These types of challenges are to check your IQ and general computational problem-solving skills. I suggest you practice at least a few of these before the interview.

2. Learnability

If you are applying for a senior or experienced Java role, the interviewer will be very curious to evaluate your learnability skills. Therefore, you are expected to showcase your experiences in adopting new technologies, frameworks, and tools for project-specific requirements in a short period of time.

Question Type 4: Project Experience

How to prepare? The starting point would be your project experiences mentioned in your CV/Resume.

The interviewer will use your CV/Resume to formulate some questions such as:

* Did you use Grafana Dashboard in your previous project? * Can you tell us about the configurations you did to make it work?

These types of questions give you an excellent opportunity to elaborate more on showcasing your learnability skills. You can explain the answer in chronological order.

Tip: Start with how you got to know the tool, and how you did the Proof of Concept (POC), and then the approach you took to apply it in your project. Don’t forget to mention the challenges you faced and your learning curve to overcome those as well.

Question Type 5: Are You Willing to Learn a New Technology?

Imagine a Java Framework called X released recently. You have zero hands-on experience with it yet. Still, your interviewer might ask a question like:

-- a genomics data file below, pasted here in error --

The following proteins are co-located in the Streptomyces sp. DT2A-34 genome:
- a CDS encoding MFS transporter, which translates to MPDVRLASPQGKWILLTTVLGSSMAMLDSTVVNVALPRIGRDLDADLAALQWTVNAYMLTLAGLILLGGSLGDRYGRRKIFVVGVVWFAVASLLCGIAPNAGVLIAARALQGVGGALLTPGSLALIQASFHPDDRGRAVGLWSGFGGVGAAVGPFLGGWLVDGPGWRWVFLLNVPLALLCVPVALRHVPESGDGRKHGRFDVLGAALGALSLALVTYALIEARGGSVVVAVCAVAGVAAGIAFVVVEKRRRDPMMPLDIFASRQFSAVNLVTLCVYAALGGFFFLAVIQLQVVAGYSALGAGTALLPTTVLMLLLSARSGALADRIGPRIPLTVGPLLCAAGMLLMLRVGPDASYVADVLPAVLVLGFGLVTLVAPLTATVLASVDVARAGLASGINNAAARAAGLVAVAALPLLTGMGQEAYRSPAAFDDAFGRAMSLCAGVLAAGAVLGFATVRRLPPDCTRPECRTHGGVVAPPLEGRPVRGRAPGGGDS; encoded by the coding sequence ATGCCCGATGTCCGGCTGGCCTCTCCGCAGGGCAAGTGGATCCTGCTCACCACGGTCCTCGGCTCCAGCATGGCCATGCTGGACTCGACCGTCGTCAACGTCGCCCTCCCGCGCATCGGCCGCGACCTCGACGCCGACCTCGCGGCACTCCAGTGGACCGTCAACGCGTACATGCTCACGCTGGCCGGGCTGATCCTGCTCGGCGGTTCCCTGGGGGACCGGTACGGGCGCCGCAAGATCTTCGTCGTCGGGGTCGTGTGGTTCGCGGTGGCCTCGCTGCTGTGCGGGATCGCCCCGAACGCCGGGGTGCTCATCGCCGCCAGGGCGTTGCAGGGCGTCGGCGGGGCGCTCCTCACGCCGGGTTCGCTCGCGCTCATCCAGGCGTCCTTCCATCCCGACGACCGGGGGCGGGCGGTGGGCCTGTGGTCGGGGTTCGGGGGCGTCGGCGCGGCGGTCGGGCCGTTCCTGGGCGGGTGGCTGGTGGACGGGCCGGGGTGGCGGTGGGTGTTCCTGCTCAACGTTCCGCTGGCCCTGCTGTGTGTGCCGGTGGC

“If you are to develop a project with framework X, are you up to the challenge? tell us how you get started?”

These questions are tricky! Personally, I don’t recommend you to say, “Yes, I can!” instantly. You may take a moment and reflect on a similar framework that you are already aware of. Then, you can try to express your views on that known framework first and its limitations. After that, you can give an answer like,

“I would love to try it in a POC first. But then, I will refer to its documentation and set it up on my own to get familiar first. After that, I would love to try it out in the actual project”.

However, convey the idea that you are willing to take the challenge and up-to-date person in the latest technology curve. I recommend you to subscribe and keep in touch with honeypot for the latest stories!

3. Technical Experience

It is a pre-requisite to have at least 3+ years of industry experience when applying for a senior position, which indirectly implies that you have a considerable amount of technical expertise behind you. To ensure you have gained enough tech exposure, your interviewer will throw you some technical questions, probably more focused on advanced Java!

I suggest you practice the below questions and other related domain areas before your next tech interview.

* What is the difference between Java Error and an Exception?

* What are the Java Secure Coding Practices you are aware of?

* Can you re-write this business logic using Java Lambda/Streams?

* What makes you excited about the newest Java release?